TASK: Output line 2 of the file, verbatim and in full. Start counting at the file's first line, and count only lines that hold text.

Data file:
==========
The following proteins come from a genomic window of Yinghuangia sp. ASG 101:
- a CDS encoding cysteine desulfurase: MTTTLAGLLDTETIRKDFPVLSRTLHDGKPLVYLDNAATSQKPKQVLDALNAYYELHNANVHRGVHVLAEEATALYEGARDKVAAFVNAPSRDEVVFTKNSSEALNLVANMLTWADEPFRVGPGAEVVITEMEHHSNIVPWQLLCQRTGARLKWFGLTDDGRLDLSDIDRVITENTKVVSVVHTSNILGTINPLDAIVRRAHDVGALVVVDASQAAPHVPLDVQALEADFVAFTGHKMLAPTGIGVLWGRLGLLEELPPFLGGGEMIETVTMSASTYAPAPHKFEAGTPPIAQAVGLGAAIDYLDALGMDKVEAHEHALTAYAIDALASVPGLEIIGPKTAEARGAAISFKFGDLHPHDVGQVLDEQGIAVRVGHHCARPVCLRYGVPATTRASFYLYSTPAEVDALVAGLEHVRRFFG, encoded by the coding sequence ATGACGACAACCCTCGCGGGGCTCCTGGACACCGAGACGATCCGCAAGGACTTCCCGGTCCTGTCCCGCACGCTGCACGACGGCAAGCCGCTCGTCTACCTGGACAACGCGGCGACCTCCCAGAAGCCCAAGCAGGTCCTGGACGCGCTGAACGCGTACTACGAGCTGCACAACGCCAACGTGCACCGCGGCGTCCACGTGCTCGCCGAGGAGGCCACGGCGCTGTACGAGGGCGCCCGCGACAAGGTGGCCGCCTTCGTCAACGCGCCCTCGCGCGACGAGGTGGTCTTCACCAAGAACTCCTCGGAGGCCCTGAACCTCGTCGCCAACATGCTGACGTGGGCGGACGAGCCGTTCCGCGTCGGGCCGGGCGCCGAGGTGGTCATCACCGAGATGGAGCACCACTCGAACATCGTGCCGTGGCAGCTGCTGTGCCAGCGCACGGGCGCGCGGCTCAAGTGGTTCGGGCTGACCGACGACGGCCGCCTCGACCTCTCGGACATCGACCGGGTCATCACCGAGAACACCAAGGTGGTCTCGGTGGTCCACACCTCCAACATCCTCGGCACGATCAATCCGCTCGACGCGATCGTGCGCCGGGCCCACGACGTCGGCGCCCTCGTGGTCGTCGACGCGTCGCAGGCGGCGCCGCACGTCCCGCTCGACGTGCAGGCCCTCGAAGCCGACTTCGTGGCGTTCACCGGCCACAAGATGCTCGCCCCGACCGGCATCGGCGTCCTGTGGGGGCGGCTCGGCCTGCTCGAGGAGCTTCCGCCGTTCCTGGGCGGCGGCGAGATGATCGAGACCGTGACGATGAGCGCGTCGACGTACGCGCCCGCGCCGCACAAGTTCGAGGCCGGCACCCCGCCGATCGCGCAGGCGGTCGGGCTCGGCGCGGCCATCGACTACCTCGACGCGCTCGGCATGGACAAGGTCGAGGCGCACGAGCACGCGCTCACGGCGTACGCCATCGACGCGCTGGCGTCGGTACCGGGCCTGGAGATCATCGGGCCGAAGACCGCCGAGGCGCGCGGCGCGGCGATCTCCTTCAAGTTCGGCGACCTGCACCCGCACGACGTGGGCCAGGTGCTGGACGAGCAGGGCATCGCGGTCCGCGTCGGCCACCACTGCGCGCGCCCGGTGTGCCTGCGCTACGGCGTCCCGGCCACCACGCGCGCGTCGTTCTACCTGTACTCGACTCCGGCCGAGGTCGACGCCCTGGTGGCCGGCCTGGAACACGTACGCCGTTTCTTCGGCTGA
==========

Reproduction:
- a CDS encoding cysteine desulfurase: MTTTLAGLLDTETIRKDFPVLSRTLHDGKPLVYLDNAATSQKPKQVLDALNAYYELHNANVHRGVHVLAEEATALYEGARDKVAAFVNAPSRDEVVFTKNSSEALNLVANMLTWADEPFRVGPGAEVVITEMEHHSNIVPWQLLCQRTGARLKWFGLTDDGRLDLSDIDRVITENTKVVSVVHTSNILGTINPLDAIVRRAHDVGALVVVDASQAAPHVPLDVQALEADFVAFTGHKMLAPTGIGVLWGRLGLLEELPPFLGGGEMIETVTMSASTYAPAPHKFEAGTPPIAQAVGLGAAIDYLDALGMDKVEAHEHALTAYAIDALASVPGLEIIGPKTAEARGAAISFKFGDLHPHDVGQVLDEQGIAVRVGHHCARPVCLRYGVPATTRASFYLYSTPAEVDALVAGLEHVRRFFG, encoded by the coding sequence ATGACGACAACCCTCGCGGGGCTCCTGGACACCGAGACGATCCGCAAGGACTTCCCGGTCCTGTCCCGCACGCTGCACGACGGCAAGCCGCTCGTCTACCTGGACAACGCGGCGACCTCCCAGAAGCCCAAGCAGGTCCTGGACGCGCTGAACGCGTACTACGAGCTGCACAACGCCAACGTGCACCGCGGCGTCCACGTGCTCGCCGAGGAGGCCACGGCGCTGTACGAGGGCGCCCGCGACAAGGTGGCCGCCTTCGTCAACGCGCCCTCGCGCGACGAGGTGGTCTTCACCAAGAACTCCTCGGAGGCCCTGAACCTCGTCGCCAACATGCTGACGTGGGCGGACGAGCCGTTCCGCGTCGGGCCGGGCGCCGAGGTGGTCATCACCGAGATGGAGCACCACTCGAACATCGTGCCGTGGCAGCTGCTGTGCCAGCGCACGGGCGCGCGGCTCAAGTGGTTCGGGCTGACCGACGACGGCCGCCTCGACCTCTCGGACATCGACCGGGTCATCACCGAGAACACCAAGGTGGTCTCGGTGGTCCACACCTCCAACATCCTCGGCACGATCAATCCGCTCGACGCGATCGTGCGCCGGGCCCACGACGTCGGCGCCCTCGTGGTCGTCGACGCGTCGCAGGCGGCGCCGCACGTCCCGCTCGACGTGCAGGCCCTCGAAGCCGACTTCGTGGCGTTCACCGGCCACAAGATGCTCGCCCCGACCGGCATCGGCGTCCTGTGGGGGCGGCTCGGCCTGCTCGAGGAGCTTCCGCCGTTCCTGGGCGGCGGCGAGATGATCGAGACCGTGACGATGAGCGCGTCGACGTACGCGCCCGCGCCGCACAAGTTCGAGGCCGGCACCCCGCCGATCGCGCAGGCGGTCGGGCTCGGCGCGGCCATCGACTACCTCGACGCGCTCGGCATGGACAAGGTCGAGGCGCACGAGCACGCGCTCACGGCGTACGCCATCGACGCGCTGGCGTCGGTACCGGGCCTGGAGATCATCGGGCCGAAGACCGCCGAGGCGCGCGGCGCGGCGATCTCCTTCAAGTTCGGCGACCTGCACCCGCACGACGTGGGCCAGGTGCTGGACGAGCAGGGCATCGCGGTCCGCGTCGGCCACCACTGCGCGCGCCCGGTGTGCCTGCGCTACGGCGTCCCGGCCACCACGCGCGCGTCGTTCTACCTGTACTCGACTCCGGCCGAGGTCGACGCCCTGGTGGCCGGCCTGGAACACGTACGCCGTTTCTTCGGCTGA